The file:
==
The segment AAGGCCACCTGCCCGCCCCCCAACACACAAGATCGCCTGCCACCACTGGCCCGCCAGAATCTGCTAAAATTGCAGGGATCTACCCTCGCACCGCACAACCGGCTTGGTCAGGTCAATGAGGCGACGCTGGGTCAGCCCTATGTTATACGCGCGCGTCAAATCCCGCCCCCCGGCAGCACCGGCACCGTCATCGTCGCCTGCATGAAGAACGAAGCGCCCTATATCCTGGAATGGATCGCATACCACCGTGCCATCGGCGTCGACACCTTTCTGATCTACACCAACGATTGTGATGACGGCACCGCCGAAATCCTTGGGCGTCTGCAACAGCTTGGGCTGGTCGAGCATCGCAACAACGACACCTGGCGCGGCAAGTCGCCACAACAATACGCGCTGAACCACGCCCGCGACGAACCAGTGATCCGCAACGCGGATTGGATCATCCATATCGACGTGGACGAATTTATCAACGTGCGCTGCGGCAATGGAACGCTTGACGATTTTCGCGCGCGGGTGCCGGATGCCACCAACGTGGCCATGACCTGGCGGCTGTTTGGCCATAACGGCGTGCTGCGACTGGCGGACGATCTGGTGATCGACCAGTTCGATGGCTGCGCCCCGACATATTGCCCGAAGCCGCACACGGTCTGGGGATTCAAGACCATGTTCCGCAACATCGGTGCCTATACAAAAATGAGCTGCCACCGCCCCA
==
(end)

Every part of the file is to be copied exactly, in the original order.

The segment AAGGCCACCTGCCCGCCCCCCAACACACAAGATCGCCTGCCACCACTGGCCCGCCAGAATCTGCTAAAATTGCAGGGATCTACCCTCGCACCGCACAACCGGCTTGGTCAGGTCAATGAGGCGACGCTGGGTCAGCCCTATGTTATACGCGCGCGTCAAATCCCGCCCCCCGGCAGCACCGGCACCGTCATCGTCGCCTGCATGAAGAACGAAGCGCCCTATATCCTGGAATGGATCGCATACCACCGTGCCATCGGCGTCGACACCTTTCTGATCTACACCAACGATTGTGATGACGGCACCGCCGAAATCCTTGGGCGTCTGCAACAGCTTGGGCTGGTCGAGCATCGCAACAACGACACCTGGCGCGGCAAGTCGCCACAACAATACGCGCTGAACCACGCCCGCGACGAACCAGTGATCCGCAACGCGGATTGGATCATCCATATCGACGTGGACGAATTTATCAACGTGCGCTGCGGCAATGGAACGCTTGACGATTTTCGCGCGCGGGTGCCGGATGCCACCAACGTGGCCATGACCTGGCGGCTGTTTGGCCATAACGGCGTGCTGCGACTGGCGGACGATCTGGTGATCGACCAGTTCGATGGCTGCGCCCCGACATATTGCCCGAAGCCGCACACGGTCTGGGGATTCAAGACCATGTTCCGCAACATCGGTGCCTATACAAAAATGAGCTGCCACCGCCCCA